You’ve recently gone through a breakup. You’re beginning to accept the situation, but your ex is still keeping in touch; checking up on you every other day, being nice and kind. You’re feeling confused, only a few weeks ago they were telling you to move on because they didn't want to be with you.
Their words don't match their actions: late-night texts, spontaneous chats about each other’s day, intermittent hook-ups, or an inexplicable "like" on one of your old Facebook posts.
Understandably, this leads you to believe that they must want to be with you still. It makes you want to continue holding on to hope and discourages you from taking steps to let go of your ex. If anything, it makes you want to hold on twice as hard.
After all, don’t "actions speak louder than words"?
Then it happens, the contact begins to dwindle, then completely stops. You find out they’ve started talking to someone else or a friend stumbles across their profile on Tinder. It's as if you've time-traveled to the darkest days of the breakup and your heart shatters all over again.
The more you think about it, the more confused you get.
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Being in a state of limbo leaves you feeling insecure and anxious, making you do what you shouldn't. Your confidence takes a hit as you realize how easily influenced you are by your ex's actions.
Your mind is going over the same questions over and over again, but the answers seem impossible to find.
You want to regain control by minimizing uncertainty as soon as possible. Otherwise, you'll begin obsessing over the most insignificant details in hopes it will yield some answers, which it usually won't. Your emotions work against you in viewing your situation objectively and will cloud your judgment when choosing the best path forward.
Many anxiety-driven people get caught up in how hopeful they should feel. They need to know for sure if they should cling on to any glimmers of hope or completely let go. The answer is that you shouldn’t feel hopeful or hopeless, doing so won’t help bring clarity to your confusion. You'll feel some relief from being sure of yourself, but those labels are just slapping a bandaid over the wound. That temporary relief will soon turn into a panic the next time your ex unexpectedly throws you another mixed signal. Accept that you can’t always know where you stand and don't focus on how much hope you should have. The best you can hope for is that eventually, you’ll find out, even if it's not as soon as you'd like.
In our desperate struggle for answers, sometimes we resort to fabricating or completely making them up. You might conclude your ex is a horrible person and you should block them on Snapchat and throw out the old photos… or that your ex still loves you, regrets ever breaking up with you, and it's only matter of time before you'll find your way back to each other. You may feel temporarily confident and empowered with your answer, but at a high price. You'll end up a lot more confused when you get overwhelming evidence you were wrong the whole time.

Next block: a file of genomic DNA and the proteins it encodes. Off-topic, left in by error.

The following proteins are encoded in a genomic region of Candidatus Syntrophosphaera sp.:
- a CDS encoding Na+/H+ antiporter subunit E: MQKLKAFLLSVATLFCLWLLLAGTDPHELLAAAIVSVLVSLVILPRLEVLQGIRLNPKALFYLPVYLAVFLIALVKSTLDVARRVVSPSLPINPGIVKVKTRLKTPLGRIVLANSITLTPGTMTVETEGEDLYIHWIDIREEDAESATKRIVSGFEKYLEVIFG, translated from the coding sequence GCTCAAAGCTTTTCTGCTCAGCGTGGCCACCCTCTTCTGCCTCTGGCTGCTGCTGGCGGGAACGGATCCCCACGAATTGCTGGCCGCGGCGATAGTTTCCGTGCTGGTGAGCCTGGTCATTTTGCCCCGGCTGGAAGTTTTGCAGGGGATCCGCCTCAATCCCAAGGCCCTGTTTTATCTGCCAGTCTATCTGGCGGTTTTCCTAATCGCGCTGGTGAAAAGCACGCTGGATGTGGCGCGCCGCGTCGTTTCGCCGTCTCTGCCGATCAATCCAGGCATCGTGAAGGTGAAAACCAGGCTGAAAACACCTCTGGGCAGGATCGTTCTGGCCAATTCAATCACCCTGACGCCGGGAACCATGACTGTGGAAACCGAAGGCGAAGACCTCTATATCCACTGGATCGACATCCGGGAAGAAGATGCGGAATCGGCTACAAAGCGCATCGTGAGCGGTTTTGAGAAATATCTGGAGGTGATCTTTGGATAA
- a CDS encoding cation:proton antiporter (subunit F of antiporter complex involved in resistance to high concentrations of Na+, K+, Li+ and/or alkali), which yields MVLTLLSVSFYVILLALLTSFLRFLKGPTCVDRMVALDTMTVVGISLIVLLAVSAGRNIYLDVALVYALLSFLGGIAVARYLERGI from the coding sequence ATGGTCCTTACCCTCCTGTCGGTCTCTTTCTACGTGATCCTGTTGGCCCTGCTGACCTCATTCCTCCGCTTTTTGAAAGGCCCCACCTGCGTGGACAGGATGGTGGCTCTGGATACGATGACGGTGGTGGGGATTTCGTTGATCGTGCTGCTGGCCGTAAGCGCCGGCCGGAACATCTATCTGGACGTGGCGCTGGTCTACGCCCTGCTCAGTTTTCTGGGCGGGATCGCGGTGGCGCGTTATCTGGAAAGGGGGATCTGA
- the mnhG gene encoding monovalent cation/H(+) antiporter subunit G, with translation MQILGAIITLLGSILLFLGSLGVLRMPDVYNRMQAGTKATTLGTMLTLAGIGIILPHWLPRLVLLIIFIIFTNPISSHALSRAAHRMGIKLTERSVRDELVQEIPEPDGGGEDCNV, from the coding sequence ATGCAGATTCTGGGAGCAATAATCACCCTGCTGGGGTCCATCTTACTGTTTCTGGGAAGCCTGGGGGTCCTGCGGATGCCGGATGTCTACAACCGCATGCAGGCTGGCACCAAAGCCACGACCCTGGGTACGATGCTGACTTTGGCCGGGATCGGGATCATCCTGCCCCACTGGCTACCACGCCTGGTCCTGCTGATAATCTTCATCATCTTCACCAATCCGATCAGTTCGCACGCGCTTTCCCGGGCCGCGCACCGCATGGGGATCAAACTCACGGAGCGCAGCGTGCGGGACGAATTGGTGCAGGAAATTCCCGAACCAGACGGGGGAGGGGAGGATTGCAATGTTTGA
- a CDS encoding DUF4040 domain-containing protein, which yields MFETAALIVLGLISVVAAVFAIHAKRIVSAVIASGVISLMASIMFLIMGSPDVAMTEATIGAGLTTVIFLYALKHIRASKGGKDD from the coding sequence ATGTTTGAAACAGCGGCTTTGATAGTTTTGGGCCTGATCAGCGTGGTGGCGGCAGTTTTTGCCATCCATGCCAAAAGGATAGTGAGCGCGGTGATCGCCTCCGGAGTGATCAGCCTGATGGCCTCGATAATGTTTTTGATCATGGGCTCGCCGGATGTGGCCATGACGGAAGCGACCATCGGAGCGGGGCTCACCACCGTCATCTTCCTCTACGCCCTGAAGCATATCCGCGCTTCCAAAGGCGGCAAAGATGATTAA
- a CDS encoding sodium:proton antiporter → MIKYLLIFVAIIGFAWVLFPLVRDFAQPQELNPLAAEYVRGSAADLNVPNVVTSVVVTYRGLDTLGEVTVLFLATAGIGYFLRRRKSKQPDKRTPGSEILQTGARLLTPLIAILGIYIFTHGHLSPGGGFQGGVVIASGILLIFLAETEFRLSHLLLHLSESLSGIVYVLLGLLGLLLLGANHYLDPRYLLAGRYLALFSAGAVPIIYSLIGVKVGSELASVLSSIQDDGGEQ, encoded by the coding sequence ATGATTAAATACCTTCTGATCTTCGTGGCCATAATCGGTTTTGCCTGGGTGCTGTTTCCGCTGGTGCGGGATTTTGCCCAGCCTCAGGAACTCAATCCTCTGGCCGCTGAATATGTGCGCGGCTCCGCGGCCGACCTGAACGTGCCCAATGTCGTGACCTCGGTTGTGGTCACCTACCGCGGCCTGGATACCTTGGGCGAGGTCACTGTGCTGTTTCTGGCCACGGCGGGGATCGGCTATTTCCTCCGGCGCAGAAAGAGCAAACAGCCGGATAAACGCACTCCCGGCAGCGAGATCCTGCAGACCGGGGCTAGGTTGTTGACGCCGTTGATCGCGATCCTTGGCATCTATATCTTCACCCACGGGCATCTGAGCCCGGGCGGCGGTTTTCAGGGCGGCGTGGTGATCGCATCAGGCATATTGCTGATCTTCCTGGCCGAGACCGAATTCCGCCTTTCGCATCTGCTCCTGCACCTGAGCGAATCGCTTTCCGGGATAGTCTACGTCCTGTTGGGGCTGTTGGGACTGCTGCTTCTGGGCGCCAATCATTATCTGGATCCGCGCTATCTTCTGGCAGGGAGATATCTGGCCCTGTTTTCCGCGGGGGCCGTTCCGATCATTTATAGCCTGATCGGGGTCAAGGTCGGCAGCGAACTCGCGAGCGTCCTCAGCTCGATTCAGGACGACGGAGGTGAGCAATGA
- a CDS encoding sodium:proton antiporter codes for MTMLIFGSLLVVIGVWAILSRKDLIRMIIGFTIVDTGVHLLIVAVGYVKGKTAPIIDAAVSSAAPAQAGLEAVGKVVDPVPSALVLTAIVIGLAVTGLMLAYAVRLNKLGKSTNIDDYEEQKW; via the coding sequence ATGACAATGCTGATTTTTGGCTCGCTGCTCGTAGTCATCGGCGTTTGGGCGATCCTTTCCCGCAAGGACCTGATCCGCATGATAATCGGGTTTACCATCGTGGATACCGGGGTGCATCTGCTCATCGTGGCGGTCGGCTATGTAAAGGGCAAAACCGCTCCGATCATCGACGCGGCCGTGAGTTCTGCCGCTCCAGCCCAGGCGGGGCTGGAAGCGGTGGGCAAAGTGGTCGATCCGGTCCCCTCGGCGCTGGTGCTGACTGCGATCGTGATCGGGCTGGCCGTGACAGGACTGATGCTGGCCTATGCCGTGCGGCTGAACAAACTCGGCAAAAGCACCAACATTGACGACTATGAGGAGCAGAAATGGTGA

Even if you think you can avoid letting your emotions cloud your thinking, you may have a hard time wrapping your head around the conflicting information.
At Relationship Hero, we've worked with thousands of clients dealing with mixed signals to dealing with finding out their real outcome. Based on our findings, here's what mixed signals generally mean:
Maybe the person was having second thoughts during this time. We all make mistakes and decisions that we regret later on. A break up is a big life change, and it's very common to agonize over whether or not it was the right decision. A person might think breaking up is the only way to resolve an issue in a relationship. Now, they want to keep you close, give themselves time to work out if it was the right move without losing you completely by you moving on. This allows your ex to reduce any feelings of being overwhelmed by their decision.
Supporting Evidence: blocking you on some social media but not all, text messages or contact that seems like they're "keeping tabs" on you.
You’ve been together for a while at least a year. You understand what makes them tick and know each other’s daily rhythms, what they look like first thing in the morning, how they like their coffee, what makes them laugh or cry. You know them and they know you. You had a life routine together and even if things might not have been perfect in the relationship, familiarity and a certain amount of dependability is comforting. The unknown, not so much. So as much as the person might not want to be in a committed relationship with you, having you there during a stressful time is comforting for them and ultimately for you too.
Supporting Evidence: asking questions about family members or pets, texts checking in about current work issues for you or them, suggesting that you continue to do past hobbies together.
The truth is not many people set out to intentionally hurt another person (unless you’re dealing with someone with underlying psychopathic tendencies). So it can be hard for a person to see someone (you) that they once cared about deeply in pain, especially while they carry the guilt of knowing they are directly responsible for that pain. They think that keeping a connection with you will help ease the pain of the situation. They do not understand that they are unintentionally hurting you more, by giving you the hope of a reconciliation.
Supporting Evidence: frequent communication through the phone and social media, asking how you are feeling, offering their help and services.